Pilsen archaeologist Martin Čechura and I measured several burial mounds from the Bronze Age and a few younger mounds at the burial ground not far from Pilsen. The large barrows are mostly dug through, but in some it seems that the searchers did not reach the grave itself or searched only a small part. Smaller mounds often went unnoticed, they were not particularly rich in finds, and some only remained small elevations that are difficult to identify. Georadar, however, can determine whether it was a mound even for small elevations. This orientation survey should be followed by a detailed archaeological survey, supplemented by other methods.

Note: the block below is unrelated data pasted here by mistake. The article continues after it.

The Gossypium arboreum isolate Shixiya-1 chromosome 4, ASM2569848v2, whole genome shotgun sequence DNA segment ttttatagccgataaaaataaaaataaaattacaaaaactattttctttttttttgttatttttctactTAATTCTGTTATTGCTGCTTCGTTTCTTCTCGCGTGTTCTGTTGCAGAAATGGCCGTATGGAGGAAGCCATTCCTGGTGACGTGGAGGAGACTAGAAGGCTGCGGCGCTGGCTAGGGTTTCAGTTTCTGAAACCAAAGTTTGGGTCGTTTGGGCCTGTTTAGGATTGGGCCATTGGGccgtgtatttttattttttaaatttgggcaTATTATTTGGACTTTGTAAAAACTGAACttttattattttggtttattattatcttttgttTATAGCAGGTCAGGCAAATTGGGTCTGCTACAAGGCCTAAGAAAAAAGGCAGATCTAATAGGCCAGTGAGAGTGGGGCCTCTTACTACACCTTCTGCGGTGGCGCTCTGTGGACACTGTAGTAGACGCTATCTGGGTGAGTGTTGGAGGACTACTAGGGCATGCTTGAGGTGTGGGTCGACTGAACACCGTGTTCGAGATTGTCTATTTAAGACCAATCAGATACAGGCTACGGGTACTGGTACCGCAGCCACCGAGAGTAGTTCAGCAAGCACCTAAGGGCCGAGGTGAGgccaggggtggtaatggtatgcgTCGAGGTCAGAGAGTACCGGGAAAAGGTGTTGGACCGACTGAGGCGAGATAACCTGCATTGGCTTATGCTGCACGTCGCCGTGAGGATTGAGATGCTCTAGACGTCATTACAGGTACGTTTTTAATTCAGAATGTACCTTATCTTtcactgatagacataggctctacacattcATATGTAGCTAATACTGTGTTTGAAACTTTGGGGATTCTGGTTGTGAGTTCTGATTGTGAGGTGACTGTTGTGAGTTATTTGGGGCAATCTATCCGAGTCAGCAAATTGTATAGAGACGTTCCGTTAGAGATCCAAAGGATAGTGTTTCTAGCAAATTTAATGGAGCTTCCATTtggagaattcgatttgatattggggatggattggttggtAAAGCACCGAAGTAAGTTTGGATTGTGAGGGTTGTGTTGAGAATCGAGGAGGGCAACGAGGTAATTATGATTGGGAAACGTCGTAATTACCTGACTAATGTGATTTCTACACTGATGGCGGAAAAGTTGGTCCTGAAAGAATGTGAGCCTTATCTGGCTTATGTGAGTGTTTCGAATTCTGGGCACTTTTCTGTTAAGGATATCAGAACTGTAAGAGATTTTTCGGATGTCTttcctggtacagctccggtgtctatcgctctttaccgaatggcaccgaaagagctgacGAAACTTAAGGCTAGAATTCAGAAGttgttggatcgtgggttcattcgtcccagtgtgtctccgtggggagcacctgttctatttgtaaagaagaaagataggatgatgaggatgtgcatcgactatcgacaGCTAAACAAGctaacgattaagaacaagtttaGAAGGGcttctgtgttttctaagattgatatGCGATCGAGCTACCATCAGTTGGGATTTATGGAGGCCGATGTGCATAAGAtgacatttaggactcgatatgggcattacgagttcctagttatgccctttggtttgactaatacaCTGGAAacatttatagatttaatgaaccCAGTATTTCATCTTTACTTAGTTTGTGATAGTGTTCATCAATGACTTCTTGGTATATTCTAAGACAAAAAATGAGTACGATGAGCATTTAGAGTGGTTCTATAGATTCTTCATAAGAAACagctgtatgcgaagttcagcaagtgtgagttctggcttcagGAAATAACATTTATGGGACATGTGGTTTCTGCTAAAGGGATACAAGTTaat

In the burial chamber itself, we cannot see individual objects, we can only see a different structure of reflections, mostly with smooth color transitions (sand, clay). We did not got reflections from larger metal objects.

Photomontage with a projection of the radargram into the outline of the mound. The center of the mound is dug through, there is a sinkhole at the top, and below it the horizontal layers are broken.

An unexcavated mound with grave markings. There is only a small depression in the layer above the grave, apparently caused by the subsidence of the filling of the grave.

Also an unexcavated mound. It is easy to see the initial excavation in the ground in the shape of a “V”.

This “hill” is only a few decimeters above the surrounding terrain. Here, too, there is a V-shaped excavation and horizontal layers above it.

This excavation probably did not reach the burial area.

Two mounds next to each other.

This may be an additional burial on the edge of the mound, it is more like reflections from more recent graves.